Nobody is at the peak of their health without exercise. It helps your heart, your brain, and your overall well-being.


Your heart is a muscle. So just like the rest of your body, exercise makes it stronger. Exercise can lower the risk of heart disease in healthy people. Heart disease patients can also cut their risk of dying from heart disease.

Exercise can also reduce your risk of heart disease by:

  • Lowering your risk of developing diabetes and high blood pressure
  • Improving your blood sugar tolerance if you have diabetes
  • Helping to control high blood pressure
  • Improving your blood lipids, such as cholesterol
  • Supporting your efforts to quit smoking
  • Controlling your weight and body fat

Exercise and heart disease don’t have to be mutually exclusive, but it’s important to know the right kind of exercise for your specific situation.

Quotation marks

The first thing to do before you start any exercise routine is to talk to your doctor.

Once you’ve got the go-ahead, these exercise basics can help you put together a plan that works for you.

Know that exercise and heart health doesn’t mean you have to do the same, exact routine every day. Your body appreciates variety! You might go on a brisk walk one day in the fresh air, take in a yoga class the next day, go on a bike ride the next day, and so on. But no matter what you do, be sure to stretch before and after.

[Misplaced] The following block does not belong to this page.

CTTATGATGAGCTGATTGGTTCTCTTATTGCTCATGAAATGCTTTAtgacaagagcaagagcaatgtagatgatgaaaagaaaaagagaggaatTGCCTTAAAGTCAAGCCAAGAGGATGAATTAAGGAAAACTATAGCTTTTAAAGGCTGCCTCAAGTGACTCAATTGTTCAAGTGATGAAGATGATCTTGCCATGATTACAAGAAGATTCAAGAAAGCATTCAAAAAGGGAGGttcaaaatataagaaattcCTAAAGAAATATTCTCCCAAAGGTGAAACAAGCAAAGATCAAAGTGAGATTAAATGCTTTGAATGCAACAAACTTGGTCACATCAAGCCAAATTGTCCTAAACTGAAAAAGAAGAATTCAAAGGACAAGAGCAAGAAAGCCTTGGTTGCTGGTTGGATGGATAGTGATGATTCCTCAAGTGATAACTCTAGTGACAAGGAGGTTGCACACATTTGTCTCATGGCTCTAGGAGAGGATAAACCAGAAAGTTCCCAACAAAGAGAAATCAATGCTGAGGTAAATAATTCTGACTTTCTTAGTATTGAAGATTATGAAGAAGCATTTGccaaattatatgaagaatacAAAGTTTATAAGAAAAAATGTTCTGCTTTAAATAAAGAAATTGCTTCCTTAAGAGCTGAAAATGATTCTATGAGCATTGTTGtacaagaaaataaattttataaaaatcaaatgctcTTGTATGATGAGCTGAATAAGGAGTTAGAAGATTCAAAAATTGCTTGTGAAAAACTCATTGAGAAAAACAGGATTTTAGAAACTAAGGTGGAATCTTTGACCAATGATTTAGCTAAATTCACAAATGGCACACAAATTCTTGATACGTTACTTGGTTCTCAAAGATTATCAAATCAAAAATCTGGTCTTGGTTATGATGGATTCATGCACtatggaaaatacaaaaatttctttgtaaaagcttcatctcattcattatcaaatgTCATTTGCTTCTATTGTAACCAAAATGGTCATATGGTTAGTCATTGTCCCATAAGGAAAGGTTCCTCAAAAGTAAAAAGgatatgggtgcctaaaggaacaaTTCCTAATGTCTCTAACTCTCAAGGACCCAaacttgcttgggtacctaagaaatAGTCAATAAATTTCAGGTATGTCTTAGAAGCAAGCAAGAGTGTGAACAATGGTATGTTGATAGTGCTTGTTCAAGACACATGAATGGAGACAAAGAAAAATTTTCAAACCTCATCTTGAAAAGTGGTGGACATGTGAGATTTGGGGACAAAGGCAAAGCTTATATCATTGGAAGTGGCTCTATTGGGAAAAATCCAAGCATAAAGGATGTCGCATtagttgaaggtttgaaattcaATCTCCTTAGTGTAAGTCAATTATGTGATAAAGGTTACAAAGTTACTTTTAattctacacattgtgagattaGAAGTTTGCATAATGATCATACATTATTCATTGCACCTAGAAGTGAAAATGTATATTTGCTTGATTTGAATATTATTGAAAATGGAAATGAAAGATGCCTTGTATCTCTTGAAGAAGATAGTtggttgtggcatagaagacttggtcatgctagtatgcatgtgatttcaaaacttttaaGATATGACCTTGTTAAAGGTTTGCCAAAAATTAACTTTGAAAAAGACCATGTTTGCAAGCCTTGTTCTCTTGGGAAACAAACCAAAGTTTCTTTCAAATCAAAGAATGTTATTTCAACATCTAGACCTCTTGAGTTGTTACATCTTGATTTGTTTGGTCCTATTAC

Now that you know all the good things exercise can do for your heart, it’s time to get moving!


Aspirin regimen products for recurrent heart attack prevention

Aspirin is not appropriate for everyone, so be sure to talk to your doctor before you begin an aspirin regimen.

This tool is intended for informational purposes only. It is not intended to provide a medical diagnosis, medical advice, or medical treatment. Contact your healthcare provider after using the tool to discuss your heart health or if you have any health concerns.

Estimated risk of a cardiovascular event, specifically, the risk of a heart attack (myocardial infarction or MI) or stroke in the next five years.